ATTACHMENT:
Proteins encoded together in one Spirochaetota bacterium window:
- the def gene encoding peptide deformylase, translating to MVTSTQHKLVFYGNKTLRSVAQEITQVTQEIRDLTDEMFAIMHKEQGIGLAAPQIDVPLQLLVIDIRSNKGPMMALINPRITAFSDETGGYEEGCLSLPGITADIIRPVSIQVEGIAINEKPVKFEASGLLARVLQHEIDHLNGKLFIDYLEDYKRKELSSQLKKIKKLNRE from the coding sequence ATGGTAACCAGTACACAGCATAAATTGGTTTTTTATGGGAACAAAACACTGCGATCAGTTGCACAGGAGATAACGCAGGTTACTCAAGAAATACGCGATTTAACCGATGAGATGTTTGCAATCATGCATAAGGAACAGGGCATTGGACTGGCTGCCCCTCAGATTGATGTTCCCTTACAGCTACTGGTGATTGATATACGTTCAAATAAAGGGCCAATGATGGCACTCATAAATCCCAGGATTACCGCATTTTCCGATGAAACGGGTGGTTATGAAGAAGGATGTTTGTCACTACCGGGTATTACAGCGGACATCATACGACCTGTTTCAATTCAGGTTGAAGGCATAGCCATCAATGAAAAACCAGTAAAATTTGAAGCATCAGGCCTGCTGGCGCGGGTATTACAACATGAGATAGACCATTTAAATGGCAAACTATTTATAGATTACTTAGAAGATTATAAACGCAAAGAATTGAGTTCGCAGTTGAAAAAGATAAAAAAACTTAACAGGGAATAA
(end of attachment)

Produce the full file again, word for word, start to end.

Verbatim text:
Proteins encoded together in one Spirochaetota bacterium window:
- the def gene encoding peptide deformylase, translating to MVTSTQHKLVFYGNKTLRSVAQEITQVTQEIRDLTDEMFAIMHKEQGIGLAAPQIDVPLQLLVIDIRSNKGPMMALINPRITAFSDETGGYEEGCLSLPGITADIIRPVSIQVEGIAINEKPVKFEASGLLARVLQHEIDHLNGKLFIDYLEDYKRKELSSQLKKIKKLNRE from the coding sequence ATGGTAACCAGTACACAGCATAAATTGGTTTTTTATGGGAACAAAACACTGCGATCAGTTGCACAGGAGATAACGCAGGTTACTCAAGAAATACGCGATTTAACCGATGAGATGTTTGCAATCATGCATAAGGAACAGGGCATTGGACTGGCTGCCCCTCAGATTGATGTTCCCTTACAGCTACTGGTGATTGATATACGTTCAAATAAAGGGCCAATGATGGCACTCATAAATCCCAGGATTACCGCATTTTCCGATGAAACGGGTGGTTATGAAGAAGGATGTTTGTCACTACCGGGTATTACAGCGGACATCATACGACCTGTTTCAATTCAGGTTGAAGGCATAGCCATCAATGAAAAACCAGTAAAATTTGAAGCATCAGGCCTGCTGGCGCGGGTATTACAACATGAGATAGACCATTTAAATGGCAAACTATTTATAGATTACTTAGAAGATTATAAACGCAAAGAATTGAGTTCGCAGTTGAAAAAGATAAAAAAACTTAACAGGGAATAA